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Which Dayton manufacturers landed big Paycheck Protection loans?

Hartzell Propeller owner Tailwind Technologies received a Paycheck Protection loan in the largest category, $5 million to $10 million, according to recent federal data. THOMAS GNAU/STAFF
Hartzell Propeller owner Tailwind Technologies received a Paycheck Protection loan in the largest category, $5 million to $10 million, according to recent federal data. THOMAS GNAU/STAFF

Dayton-area manufacturers were prominent among those who were able to take advantage of federal Paycheck Protection Program (PPP) loans, according to data the Small Business Administration made public this week.

Kettering brakes and suspension systems producer BWI North America Inc. was among those who received a PPP loan in the range of $5 million to $10 million, the largest category of loans.

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Accounting and tax firm Clark Schaefer Hackett & Co., which works with many local manufacturers, also was in that category, as were Miamisburg’s Dayton Superior Corp., Vandalia’s Dayton Phoenix Group, Piqua child equipment producer Evenflo and Dayton’s Lion First Responders PPE Inc. Jamie Coch, a spokesman for Lion, declined to comment on the company’s experience with the loan.

Tailwind Technologies in Piqua — owner of Hartzell Propeller — was also in that category.

“We were deemed an essential business,” said Jim Brown III, president of Tailwind Technologies. “And we have across our businesses, 525 employees. It (the PPP loan) permitted us to keep our workforce intact and serve our customers during the period where we saw a pretty significant downturn in our business.”

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Tailwind was able to keep 96 percent of its employees. The company has about 265 workers in Piqua.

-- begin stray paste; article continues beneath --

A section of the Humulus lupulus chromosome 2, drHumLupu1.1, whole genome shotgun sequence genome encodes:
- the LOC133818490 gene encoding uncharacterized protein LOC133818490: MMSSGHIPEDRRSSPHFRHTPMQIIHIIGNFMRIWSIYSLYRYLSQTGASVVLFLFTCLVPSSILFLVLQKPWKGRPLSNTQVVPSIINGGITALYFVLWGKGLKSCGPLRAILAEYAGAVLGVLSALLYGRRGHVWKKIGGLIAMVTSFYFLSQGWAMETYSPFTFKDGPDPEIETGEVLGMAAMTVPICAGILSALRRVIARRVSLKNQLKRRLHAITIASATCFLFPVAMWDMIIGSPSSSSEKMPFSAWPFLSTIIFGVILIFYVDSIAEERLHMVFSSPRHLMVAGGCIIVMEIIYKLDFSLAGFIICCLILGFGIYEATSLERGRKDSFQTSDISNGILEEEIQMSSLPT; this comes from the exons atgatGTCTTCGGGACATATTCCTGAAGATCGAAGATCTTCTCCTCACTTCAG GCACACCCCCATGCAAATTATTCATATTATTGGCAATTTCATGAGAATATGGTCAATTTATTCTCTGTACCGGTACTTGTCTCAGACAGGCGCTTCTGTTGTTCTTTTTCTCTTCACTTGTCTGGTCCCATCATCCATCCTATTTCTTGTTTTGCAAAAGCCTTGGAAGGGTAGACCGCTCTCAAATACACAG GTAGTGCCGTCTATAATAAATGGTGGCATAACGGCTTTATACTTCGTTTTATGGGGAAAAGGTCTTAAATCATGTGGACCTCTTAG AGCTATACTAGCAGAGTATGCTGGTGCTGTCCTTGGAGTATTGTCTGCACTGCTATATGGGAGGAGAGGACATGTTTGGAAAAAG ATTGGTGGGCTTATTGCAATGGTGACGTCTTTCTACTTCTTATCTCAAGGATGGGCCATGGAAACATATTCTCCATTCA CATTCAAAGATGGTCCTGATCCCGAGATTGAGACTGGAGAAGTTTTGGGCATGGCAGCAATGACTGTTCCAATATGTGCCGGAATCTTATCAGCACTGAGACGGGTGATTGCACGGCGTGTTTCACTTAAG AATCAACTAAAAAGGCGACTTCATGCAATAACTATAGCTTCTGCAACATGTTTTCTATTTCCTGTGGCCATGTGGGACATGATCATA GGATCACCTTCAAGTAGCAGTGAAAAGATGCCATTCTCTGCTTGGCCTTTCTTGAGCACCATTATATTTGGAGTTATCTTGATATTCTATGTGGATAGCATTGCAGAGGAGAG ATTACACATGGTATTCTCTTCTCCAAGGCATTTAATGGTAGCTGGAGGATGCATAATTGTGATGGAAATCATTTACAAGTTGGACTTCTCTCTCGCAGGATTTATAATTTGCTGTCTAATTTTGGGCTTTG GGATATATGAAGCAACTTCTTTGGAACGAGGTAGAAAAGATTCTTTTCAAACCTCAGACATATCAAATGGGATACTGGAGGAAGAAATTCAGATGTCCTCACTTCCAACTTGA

“I would say right now, we are cautiously optimistic,” Brown said. “April and May were tough months. June was a little bit better. And we’re hoping that third quarter will pick up a little bit.”

For now, however, the company is keeping an eye on COVID-19 spikes.

“Our businesses, a lot of it is predicated on people having places to go and things to do,” Brown said.

Receiving the next biggest batch of loans — $2 million to $5 million — were companies like Fairborn packaging firm Ali Industries, Apex Industrial Technologies, DRT Aerospace and DRT Manufacturing, whose facility straddles the Dayton-Kettering municipal border.

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Also on this list: Crown Packaging, a packaging services company in Kettering.

John Venturella, a shareholder with Clark Schaefer & Hackett Co., believes the loans were “absolutely” helpful to businesses who had the “stamina” to fight through a sometimes tricky loan application process.

“With those loans, people were able to keep their doors open, so to speak, and keep people on payroll,” Venturella said Friday. “They were doing exactly what the loans were designed to do.”

The Paycheck Protection Program resumed accepting applications this week and businesses have until Aug 8 to apply. The loans are forgiven to the extent that businesses stay open and retain their workers — milestones businesses will have to document.

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“The money is out there,” Venturella said. “They didn’t use it all … Whether there will need for more, or whether more will be injected later, who knows.”

He added: “I have just never seen so much uncertainty as I have seen probably in these last six months.”

He declined to comment on Clark Schaefer Hackett’s own experience with the loan.

For more information on the loans, visit sba.gov.